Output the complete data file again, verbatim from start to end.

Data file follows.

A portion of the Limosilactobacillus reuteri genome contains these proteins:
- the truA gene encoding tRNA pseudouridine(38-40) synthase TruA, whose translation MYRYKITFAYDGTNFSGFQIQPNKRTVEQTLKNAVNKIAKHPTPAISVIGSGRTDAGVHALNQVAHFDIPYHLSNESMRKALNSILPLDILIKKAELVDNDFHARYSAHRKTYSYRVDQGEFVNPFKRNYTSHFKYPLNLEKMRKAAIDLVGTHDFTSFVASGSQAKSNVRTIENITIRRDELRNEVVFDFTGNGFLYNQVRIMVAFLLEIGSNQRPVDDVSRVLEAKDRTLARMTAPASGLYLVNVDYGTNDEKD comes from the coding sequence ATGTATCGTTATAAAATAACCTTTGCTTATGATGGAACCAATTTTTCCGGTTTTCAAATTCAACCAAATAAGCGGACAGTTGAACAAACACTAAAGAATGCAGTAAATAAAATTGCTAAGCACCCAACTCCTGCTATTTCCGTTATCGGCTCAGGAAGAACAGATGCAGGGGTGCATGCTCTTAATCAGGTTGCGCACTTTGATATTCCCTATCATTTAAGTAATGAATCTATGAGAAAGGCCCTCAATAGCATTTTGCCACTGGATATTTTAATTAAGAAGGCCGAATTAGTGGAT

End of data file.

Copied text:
A portion of the Limosilactobacillus reuteri genome contains these proteins:
- the truA gene encoding tRNA pseudouridine(38-40) synthase TruA, whose translation MYRYKITFAYDGTNFSGFQIQPNKRTVEQTLKNAVNKIAKHPTPAISVIGSGRTDAGVHALNQVAHFDIPYHLSNESMRKALNSILPLDILIKKAELVDNDFHARYSAHRKTYSYRVDQGEFVNPFKRNYTSHFKYPLNLEKMRKAAIDLVGTHDFTSFVASGSQAKSNVRTIENITIRRDELRNEVVFDFTGNGFLYNQVRIMVAFLLEIGSNQRPVDDVSRVLEAKDRTLARMTAPASGLYLVNVDYGTNDEKD comes from the coding sequence ATGTATCGTTATAAAATAACCTTTGCTTATGATGGAACCAATTTTTCCGGTTTTCAAATTCAACCAAATAAGCGGACAGTTGAACAAACACTAAAGAATGCAGTAAATAAAATTGCTAAGCACCCAACTCCTGCTATTTCCGTTATCGGCTCAGGAAGAACAGATGCAGGGGTGCATGCTCTTAATCAGGTTGCGCACTTTGATATTCCCTATCATTTAAGTAATGAATCTATGAGAAAGGCCCTCAATAGCATTTTGCCACTGGATATTTTAATTAAGAAGGCCGAATTAGTGGAT